Japan and China to Keep North Korea in Check

Japanese Prime Minister Yoshihiko Noda said Sunday that he and Chinese Premier Wen Jiabao will work together to promote stability in North Korea after the death of longtime leader Kim Jong Il.

The body of Kim Jong Il lies in state in the North Korean capital Pyongyang. Photo: John Wah/Flickr

Japanese Prime Minister Yoshihiko Noda also urged Chinese President Hu Jintao to share information about developments in North Korea, where the succession of Kim’s youngest son, Kim Jong-un, has fanned speculation about who will really control the secretive one-party state and its nuclear program, Reuters reported on Monday.

“It is important that we will not let the death of the chairman of the National Defense Commission Kim have a negative impact on the peace and stability of the Korean peninsula,” Noda was quoted by a Japanese official as telling Hu while on a visit to in Beijing.

Noda emphasized the need to get the stalled six-party talks on North Korea’s nuclear program back on track.

“We are currently facing a new situation in East Asia,” said Noda, who came to power in September. “Safeguarding the peace and stability of the Korean Peninsula is in the common interest of our two countries.”

The six-party talks, which include the two Koreas, the United States, Russia, China and Japan, are aimed at disarming North ­Korea of its nuclear capability. Pyongyang walked out of the talks in 2009 but now wants to re­engage, according to The Washington Post.

Japanese Prime Minister Yoshihiko Noda met with Chinese President Hu Jintao on Monday, wrapping up his trip to Beijing to discuss cooperation between the two countries, CNN informs.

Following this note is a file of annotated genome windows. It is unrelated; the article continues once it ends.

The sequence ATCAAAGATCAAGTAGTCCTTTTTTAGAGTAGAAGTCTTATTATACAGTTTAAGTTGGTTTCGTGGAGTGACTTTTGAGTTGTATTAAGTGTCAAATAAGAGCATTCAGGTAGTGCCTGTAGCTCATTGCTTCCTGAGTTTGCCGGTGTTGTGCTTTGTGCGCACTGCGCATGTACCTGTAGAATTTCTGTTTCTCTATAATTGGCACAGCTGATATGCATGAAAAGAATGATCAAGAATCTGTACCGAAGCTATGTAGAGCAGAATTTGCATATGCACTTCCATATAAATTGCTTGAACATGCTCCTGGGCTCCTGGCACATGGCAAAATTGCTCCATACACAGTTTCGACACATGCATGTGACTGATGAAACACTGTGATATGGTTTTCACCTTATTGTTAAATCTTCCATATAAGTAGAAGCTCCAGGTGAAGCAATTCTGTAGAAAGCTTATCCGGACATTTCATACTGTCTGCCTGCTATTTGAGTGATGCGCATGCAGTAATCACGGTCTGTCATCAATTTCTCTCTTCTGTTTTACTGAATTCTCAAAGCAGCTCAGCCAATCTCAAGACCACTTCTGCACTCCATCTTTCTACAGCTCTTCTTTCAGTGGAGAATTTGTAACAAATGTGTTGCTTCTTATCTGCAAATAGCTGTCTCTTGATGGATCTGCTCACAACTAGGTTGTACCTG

“The two sides believe that maintaining peace and stability of the Korean peninsula serves the common interests of all parties,” Chinese Foreign Ministry spokesman Hong Lei told reporters Monday. “The two sides are ready to make concerted efforts to realize peace and stability of the Korean peninsula.”

Noda, in his first visit to Beijing since taking power in September, is the first foreign leader to visit with China’s leaders since Kim’s death. Both sides touched on the importance of resuming the six-party North Korean nuclear talks in an effort to promote the long-term stability of the region

China is the North’s only major ally and the North has long relied on China for diplomatic and economic support.

“China is ready to make joint efforts with all relevant parties, including Japan, to maintain peace and stability on the Korean peninsula and to achieve lasting peace, security and order on the peninsula and (in) northeast Asia,” Chinese state news agency Xinhua cited Hu as saying.

Noda urged China to be forthcoming about what it learned about the North’s transition.

“I would like vigorous information sharing between Japan and China, and intend to address the situation calmly and properly,” the Japanese official cited Noda as telling Hu on the second and final day of his visit.

Kim’s death was announced by Pyongyang on December 19 and has put the region on edge, as the world waits to see how North Korea’s succession will play out.

In an effort to improve North and South relations, an 18-member civilian delegation of South Korean citizens arrived in Pyongyang on Monday to express condolences after the death of the Kim, North Korea’s state-run Korean Central News Agency reported.

North Korea has alarmed the region with two plutonium-based nuclear test blasts, a succession of military altercations, and declarations that it was developing uranium enrichment, which could open another path to assembling atomic weapons.

Constraining North Korea is especially important for Japan, which is within range of the North’s missiles and wants it to resolve the issue of the fate of Japanese citizens kidnapped and taken to North Korea to help train spies decades ago.

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